Goldblith was author or co-author of over 250 articles in scientific journals and the editor or co-editor of six books in the field of food science and technology.

He received numerous awards and honors, including the Distinguished Food Scientist Award, and he served on several committees of the National Academy of Science/National Research Council. These included the Advisory Board on Military Personnel Supplies from 1963-1971.

But, in true MIT manner, it was Goldblith's experience of the unique relationship between teacher and student that forever changed his own life and life at the Institute.

According to Tannenbaum, Goldblith was a respected mentor, one who inspired loyalty and affection in his graduate students.

"I came to MIT to study metallurgy. I switched to food science because of Goldblith. It was the best decision I ever made. A mentor is someone who guides you through life, helping you make important personal and professional decisions. Sam Goldblith selflessly gave people opportunities. He was tough, demanding and helped others do their jobs better than they ever thought they could," Tannenbaum said.

Goldblith's experience as a mentor brought him face to face with the importance of letting go of the past, sharply contrasting with his wartime experience, which taught him to hang on to the past to survive.

His relationship with Yaichi Ayukawa, his first graduate student, a young man from Japan, provided a challenge to the Bataan survivor-turned-professor.

The relationship was "a mechanism for Goldblith to get rid of the bitterness of the war," said Tannenbaum.

It worked superbly well. Ayukawa, whose thesis Goldblith supervised, became a lifelong friend. Together, they worked to open the MIT Japan Office in 1976 and collaborated in business over the years.

Goldblith commented that Ayukawa, who founded Techno- Venture Co., Ltd., and whose father founded Nissan, was the "first venture capitalist in Japan."

Reflecting on his goodwill toward Japan, Goldblith wrote, "It's not so much a matter of forgiveness. It's whether you look to the past or you look to the future. The difference is, if you look to the past, it's hate, and that brings on war. If you look to the future, it's love, and that brings on peace."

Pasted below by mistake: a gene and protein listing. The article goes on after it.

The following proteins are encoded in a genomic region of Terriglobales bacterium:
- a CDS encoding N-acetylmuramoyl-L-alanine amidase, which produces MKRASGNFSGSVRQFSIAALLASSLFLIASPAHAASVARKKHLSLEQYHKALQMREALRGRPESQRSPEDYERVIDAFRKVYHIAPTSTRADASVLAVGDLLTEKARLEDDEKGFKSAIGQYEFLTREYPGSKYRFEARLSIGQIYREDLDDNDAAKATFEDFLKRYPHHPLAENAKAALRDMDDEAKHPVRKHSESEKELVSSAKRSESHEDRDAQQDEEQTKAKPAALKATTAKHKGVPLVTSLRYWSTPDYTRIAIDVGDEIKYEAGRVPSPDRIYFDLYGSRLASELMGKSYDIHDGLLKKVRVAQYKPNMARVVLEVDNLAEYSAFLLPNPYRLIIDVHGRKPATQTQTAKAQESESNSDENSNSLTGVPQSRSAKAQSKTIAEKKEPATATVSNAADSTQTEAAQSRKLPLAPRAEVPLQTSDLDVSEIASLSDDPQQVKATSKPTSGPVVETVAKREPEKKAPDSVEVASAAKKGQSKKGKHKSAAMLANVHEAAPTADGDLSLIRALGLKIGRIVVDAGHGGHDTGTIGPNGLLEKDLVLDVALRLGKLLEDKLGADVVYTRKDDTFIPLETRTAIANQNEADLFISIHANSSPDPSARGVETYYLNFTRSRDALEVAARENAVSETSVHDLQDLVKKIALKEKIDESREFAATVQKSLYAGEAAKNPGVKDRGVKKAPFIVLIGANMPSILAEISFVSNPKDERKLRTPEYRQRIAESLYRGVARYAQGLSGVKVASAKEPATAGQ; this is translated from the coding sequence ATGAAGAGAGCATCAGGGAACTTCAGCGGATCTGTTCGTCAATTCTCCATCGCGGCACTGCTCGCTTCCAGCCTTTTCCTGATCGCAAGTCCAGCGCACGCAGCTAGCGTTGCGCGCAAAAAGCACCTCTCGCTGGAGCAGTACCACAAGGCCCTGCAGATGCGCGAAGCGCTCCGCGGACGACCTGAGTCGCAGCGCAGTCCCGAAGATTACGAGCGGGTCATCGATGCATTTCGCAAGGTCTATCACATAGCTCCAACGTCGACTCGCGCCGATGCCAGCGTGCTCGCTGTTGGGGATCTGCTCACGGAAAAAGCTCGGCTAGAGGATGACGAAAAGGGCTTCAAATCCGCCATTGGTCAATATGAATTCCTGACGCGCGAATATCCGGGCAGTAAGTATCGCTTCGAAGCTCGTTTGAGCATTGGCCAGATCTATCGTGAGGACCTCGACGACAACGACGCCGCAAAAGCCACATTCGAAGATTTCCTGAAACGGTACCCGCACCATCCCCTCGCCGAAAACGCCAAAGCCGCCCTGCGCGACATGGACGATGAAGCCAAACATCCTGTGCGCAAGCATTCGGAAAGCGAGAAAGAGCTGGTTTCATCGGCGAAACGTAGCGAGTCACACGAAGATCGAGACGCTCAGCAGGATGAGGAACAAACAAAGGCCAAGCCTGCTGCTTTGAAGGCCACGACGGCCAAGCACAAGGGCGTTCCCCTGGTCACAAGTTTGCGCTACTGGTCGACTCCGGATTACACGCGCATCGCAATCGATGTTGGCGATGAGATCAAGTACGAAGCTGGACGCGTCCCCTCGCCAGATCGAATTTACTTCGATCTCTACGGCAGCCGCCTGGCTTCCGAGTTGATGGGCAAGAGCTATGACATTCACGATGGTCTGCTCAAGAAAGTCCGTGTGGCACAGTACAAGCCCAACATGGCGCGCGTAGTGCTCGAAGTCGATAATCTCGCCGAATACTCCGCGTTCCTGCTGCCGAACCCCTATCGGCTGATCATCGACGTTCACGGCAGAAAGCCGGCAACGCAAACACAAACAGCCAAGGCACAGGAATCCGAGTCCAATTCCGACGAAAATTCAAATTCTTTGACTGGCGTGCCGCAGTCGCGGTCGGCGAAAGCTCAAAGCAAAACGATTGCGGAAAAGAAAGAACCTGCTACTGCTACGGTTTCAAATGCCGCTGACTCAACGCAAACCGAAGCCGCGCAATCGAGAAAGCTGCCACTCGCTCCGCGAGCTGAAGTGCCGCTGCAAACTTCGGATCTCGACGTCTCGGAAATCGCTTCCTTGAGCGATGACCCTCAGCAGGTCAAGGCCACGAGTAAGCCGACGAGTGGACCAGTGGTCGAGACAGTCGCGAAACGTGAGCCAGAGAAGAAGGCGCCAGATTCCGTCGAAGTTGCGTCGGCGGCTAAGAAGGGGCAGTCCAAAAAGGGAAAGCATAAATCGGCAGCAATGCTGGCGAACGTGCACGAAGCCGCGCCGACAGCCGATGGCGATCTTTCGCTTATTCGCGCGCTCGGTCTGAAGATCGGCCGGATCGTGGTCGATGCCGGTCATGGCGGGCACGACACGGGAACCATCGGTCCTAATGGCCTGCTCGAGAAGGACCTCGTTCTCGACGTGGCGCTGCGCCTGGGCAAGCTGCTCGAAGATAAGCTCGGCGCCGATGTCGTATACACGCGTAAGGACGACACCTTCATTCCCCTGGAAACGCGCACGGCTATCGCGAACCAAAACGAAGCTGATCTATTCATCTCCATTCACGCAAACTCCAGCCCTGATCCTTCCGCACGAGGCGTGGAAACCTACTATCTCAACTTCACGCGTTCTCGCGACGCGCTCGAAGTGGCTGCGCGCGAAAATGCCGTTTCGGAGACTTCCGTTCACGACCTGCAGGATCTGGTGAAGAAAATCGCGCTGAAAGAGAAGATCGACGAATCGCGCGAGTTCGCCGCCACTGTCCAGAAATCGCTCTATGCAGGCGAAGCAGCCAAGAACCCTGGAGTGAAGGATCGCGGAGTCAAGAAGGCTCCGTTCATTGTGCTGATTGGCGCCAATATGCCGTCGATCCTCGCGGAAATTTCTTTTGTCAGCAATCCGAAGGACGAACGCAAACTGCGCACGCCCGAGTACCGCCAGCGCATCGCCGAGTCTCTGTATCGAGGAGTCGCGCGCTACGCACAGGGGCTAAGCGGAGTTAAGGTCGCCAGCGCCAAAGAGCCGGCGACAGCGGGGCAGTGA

ADMINISTRATOR, AMBASSADOR

"Sam's loyalty to MIT was boundless. He accepted appointment as Director of the Industrial Liaison Program at a time when it was in decline (1974). He was the first member of the faculty to serve in that program which was revitalized and greatly expanded under his leadership. He proposed expanding the ILP to include more European corporations and to open it to Japanese corporations. He created the MIT ILP office in Japan and made MIT a genuine presence in that country. A few years later, I asked him to serve a vice president for resource development. In this capacity he was instrumental in planning the Campaign for the Future ('97-'02) and in strengthening the fund-raising capacity of the Institute," Gray said.

Goldblith served MIT as an administrator from 1974 until his retirement, travelling extensively on behalf of MIT as well as for his own interests. He served as MIT's vice president of resource development from 1978 to 1986.

In 1984, in recognition of his contribution to the advancement of food science and to the promotion of friendly relations between the US and Japan, Goldblith received the The Second Class of the Order of the sacred Treasure from the Emperor of Japan. He is only the second non-Japanese person to receive this high honor.

The Samuel A. Goldblith Career Development Chair was established in 1993 and partially funded by Ayukawa's family. Though Goldblith's student, Yaichi, had died, his son and widow attended the ceremony at MIT in Goldblith's honor.

The first holder of the Goldblith chair was Professor Peter Dedon of the department of toxicology. It is currently held by James L. Sherley, assistant professor in the Division of Bioengineering and Environmental Health.

Goldblith left his own modest summary of a remarkable life.

"I loved my wife, my family, my country, my religion, and my school (MIT), which I tried to serve faithfully. I served my country in war and peace by building bridges of understanding with Japan.

"I was a scientist who understood business. I was lucky to become a vice president of MIT. I hope that I did not disgrace my family in the job!"

In his eulogy, Rabbi Thomas M. Alpert of Temple Tifereth Israel in Malden, said, "There is a name in Hebrew for a person who has no time for hate. He is called a tzaddik, a righteous one." That was Sam Goldblith.

Samuel Goldblith is survived by his daughter and son-in-law, Judith and Richard Clark of Melrose, his son, Jonathan of Frederick, Maryland and two granddaughters, Sarah Clark and Rachel Happel. His wife, the former Diana Greenberg, died in 1990. He was also the father of the late Errol D. Goldblith.


Topics: Obituaries